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Allegations of Corporate Crimes Against Humanity Going to Trial

By Mark Hamblett, New York Law Journal
Originally published by www.law.com, May 7, 2009


A federal judge has cleared one of the last obstacles to a May trial for families of Nigerian environmental activists who are seeking to hold a Dutch oil company liable for violations of international law committed by the Nigerian military government.

In what will be one of the first times, if not the first time, that a corporation goes on trial for crimes against humanity, Southern District of New York Judge Kimba Wood rejected all but one motion to dismiss by Shell Petroleum, N.V. and other defendants in Wiwa v. Royal Dutch Petroleum, 96 Civ. 8386 and Wiwa v. Anderson, 01 Civ. 1909.

The claim alleges that executed Nigerian writer Ken Saro-Wiwa and other activists were the victims of a campaign of terror launched by the Nigerian government because they fought oil exploration in the Ogoni region of Nigeria. The company, the plaintiffs allege, was complicit in the 1995 hanging of Saro-Wiwa and other activists and the torture, jailing and ultimate exile of Saro-Wiwa's brother, Dr. Owens Wiwa.

Filed under the Alien Tort Statute (ATS) and the Torture Victim Protection Act, the complaints in the two cases contend that the defendants, Shell Petroleum, N.V., recruited Nigerian police and military to attack villages and crush opposition to the company's development in the region. While the plaintiffs are seeking to hold the company vicariously liable, they are attempting to hold directly liable Brian Anderson, the head of the company's Nigerian operation.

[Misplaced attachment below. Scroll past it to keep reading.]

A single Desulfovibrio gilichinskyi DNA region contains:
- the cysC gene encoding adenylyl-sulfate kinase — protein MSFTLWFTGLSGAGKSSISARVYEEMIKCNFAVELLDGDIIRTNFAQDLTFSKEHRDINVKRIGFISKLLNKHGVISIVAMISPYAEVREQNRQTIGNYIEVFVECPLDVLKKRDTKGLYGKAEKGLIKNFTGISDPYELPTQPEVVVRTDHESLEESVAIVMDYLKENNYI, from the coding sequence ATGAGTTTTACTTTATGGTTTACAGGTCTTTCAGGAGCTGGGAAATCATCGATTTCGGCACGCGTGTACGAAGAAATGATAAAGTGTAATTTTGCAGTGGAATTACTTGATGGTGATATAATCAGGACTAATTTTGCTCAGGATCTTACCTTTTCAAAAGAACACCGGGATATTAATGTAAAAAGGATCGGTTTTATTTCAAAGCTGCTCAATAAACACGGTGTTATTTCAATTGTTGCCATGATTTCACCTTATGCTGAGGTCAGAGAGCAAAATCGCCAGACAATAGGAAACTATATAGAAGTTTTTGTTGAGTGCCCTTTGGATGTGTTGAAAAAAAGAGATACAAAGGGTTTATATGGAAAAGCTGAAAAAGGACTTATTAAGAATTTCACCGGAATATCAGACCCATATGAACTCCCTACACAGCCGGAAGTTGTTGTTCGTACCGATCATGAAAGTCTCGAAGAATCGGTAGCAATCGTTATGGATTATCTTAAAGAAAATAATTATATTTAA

Jury selection in the case is expected to begin May 26.

In their motion to dismiss, the defendants claimed the court lacked jurisdiction because the plaintiffs failed to effectively plead violation of sufficiently universal, specific and mutual norms of "customary international law."

They also charged the statute does not contemplate claims under various theories of vicarious liability, including aiding and abetting.

In order for an Alien Tort Statute claim to be brought, Wood explained, plaintiffs must establish a norm of customary international law that meets the criteria established by the U.S. Supreme Court in Sosa v. Alvarez-Machain, 542 U.S. 692 (2004).

Sosa, she said, requires that the norm be "universally accepted by the civilized world," it must be "defined with a specificity comparable to the 18th-century norms regarding piracy, the right of safe passage, and offenses against ambassadors," and it must be "abided or acceded to by states out of a sense of legal obligation and mutual concern."

Wood first rejected defendants' argument that there was no customary international norm against summary execution, and she made a similar ruling on the claim that the norm against cruel, inhuman and degrading treatment "is insufficiently defined to meet the Sosa standard."

The judge also found to be "without merit" the defendants' following argument in the alternative: "either that Sosa held that there is no customary international law norm against arbitrary arrest and detention that meets the Sosa standard, or that the court should find" there is no such norm "specific enough" to meet the standard.

The judge found that the family of Saro-Wiwa and other plaintiffs successfully established a customary international law norm "that meets the Sosa standard for crimes against humanity, but fail[ed] to do so for rights related to peaceful assembly."

Wood noted, "Although defendants are correct that there is not universal agreement on every element of a claim based on crimes against humanity, this limited inconsistency does not frustrate the court's jurisdiction to hear such claims."

Turning to vicarious liability and the issue of jurisdiction, Wood said there was "no clear law on the subject," but she found that "whether a plaintiff can hold a particular defendant vicariously liable for the tortuous conduct giving rise to his [Alien Tort Statute] claim" was an "ancillary, non-jurisdictional," matter.

The plaintiffs are represented by Jennifer Green of the Center for Constitutional Rights and the center's cooperating attorneys Judith Brown Chomsky, Anthony DiCaprio and Beth Stephens and Paul Hoffman of Schonbrun DeSimone Seplow Harris & Hoffman of Venice, Calif.

Rory O. Millson, Thomas G. Rafferty and Rowan D. Wilson of Cravath, Swaine & Moore represent Shell Petroleum, N.V.


© Copyright 2009 Incisive Media US Properties, LLC.




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